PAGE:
From Recognition to Susceptibility: Functional characterization of Plant- specific LIM-domain containing proteins in plant-microbe interactions

Student thesis: Doctoral ThesisPhD

Abstract

Plants utilise receptor proteins to sense invading pathogens and upregulate defence responses. One group of receptors, consisting predominantly of Nucleotide binding- leucine rich repeat receptors (NLRs), acts to recognise the intracellular presence of pathogen derived effector proteins. NLRs consist of a three-domain architecture, comprised of an N-terminal signalling domain, a central nucleotide binding domain that contains a P-loop motif that binds ADP/ATP and acts as an on/off switch for the receptor as well as a C-terminal Leucine rich repeat. The Arabidopsis thaliana accession (Col-0) is fully resistant to the biotrophic Oomycete pathogen Albugo candida, however other accessions e.g. Ws-2 are susceptible. Recombinant inbred lines (RILs) derived from a cross of these two accessions exhibited multiple different resistance phenotypes. We determined which genes were responsible for the resistance phenotypes and then investigated the mechanisms that the identified genes employ to confer resistance to A. candida. We identified three novel White Rust Resistance (WRR) genes that cause the resistance phenotypes to A. candida in Col-0. These include, WRR5A, WRR5B and WRR7, two of which (WRR5B and WRR7) encode integrated LIN-11, Isl1 and MEC-3 (LIM)- Zinc-metallopeptidase (Peptidase) domains (LIM-Peptidase). We report that WRR5A and WRR5B form a heterodimeric complex that localises to the plasma membrane in A. thaliana and operate by the sensor-helper model of NLR activation. However, unlike other sensor-helper NLR systems the intact P-loops of both proteins are required to stimulate an immune response. In addition, we found that WRR7 stimulates an immune response independent of other NLRs and that after A. candida infection this gene is activated by Calmodulin binding transcriptional activator 2 (CAMTA2), independently of CAMTA1 and CAMTA3 which have previously been shown to have functional redundancy with CAMTA2. Furthermore, we implicated Chromatin remodelling protein 4, a Mitogen activated protein kinase (MAP3Kδ4) and MOS 4 associated complex 7 as being involved with the WRR7 resistance mechanism. Therefore, we have shown that the Col-0 genome harbours multiple resistance genes that operate by three distinct mechanisms to cause immunity to one phytopathogen. Expanding our repertoire of distinct resistance gene systems will enable us to understand how NLRs cause immunity to a plethora of different plant pathogens. This knowledge will pave the way for NLR based engineering approaches to generate novel resistant crop lines in the future.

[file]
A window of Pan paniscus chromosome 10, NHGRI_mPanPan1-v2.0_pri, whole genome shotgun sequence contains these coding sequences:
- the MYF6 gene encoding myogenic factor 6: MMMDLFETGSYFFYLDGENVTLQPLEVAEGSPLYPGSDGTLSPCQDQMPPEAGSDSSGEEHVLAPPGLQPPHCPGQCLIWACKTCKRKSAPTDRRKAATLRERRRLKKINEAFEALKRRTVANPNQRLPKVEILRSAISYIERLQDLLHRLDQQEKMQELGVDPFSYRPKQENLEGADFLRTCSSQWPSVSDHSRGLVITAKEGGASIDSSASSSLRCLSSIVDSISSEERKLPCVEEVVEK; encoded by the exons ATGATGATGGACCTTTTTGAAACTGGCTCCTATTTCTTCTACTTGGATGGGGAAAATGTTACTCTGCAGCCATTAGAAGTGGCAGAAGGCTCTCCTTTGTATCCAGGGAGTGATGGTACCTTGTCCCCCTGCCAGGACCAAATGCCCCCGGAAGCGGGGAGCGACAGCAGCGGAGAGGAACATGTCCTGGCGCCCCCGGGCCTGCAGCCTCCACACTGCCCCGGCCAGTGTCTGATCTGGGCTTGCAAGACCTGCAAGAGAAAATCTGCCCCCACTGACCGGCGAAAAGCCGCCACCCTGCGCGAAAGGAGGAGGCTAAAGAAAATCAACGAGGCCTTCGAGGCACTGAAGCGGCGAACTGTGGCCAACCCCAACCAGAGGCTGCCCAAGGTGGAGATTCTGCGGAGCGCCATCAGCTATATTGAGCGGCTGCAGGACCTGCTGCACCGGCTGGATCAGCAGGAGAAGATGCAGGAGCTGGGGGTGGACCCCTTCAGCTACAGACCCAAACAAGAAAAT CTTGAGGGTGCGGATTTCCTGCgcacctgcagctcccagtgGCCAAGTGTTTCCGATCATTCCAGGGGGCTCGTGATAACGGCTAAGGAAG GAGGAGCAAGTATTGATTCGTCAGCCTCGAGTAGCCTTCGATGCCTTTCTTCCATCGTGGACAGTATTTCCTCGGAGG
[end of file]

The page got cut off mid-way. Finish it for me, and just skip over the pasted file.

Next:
Date of Award16 Sep 2020
Original languageEnglish
Awarding Institution
  • University of Bath
SupervisorVolkan Cevik (Supervisor) & Roderick Scott (Supervisor)

Cite this

'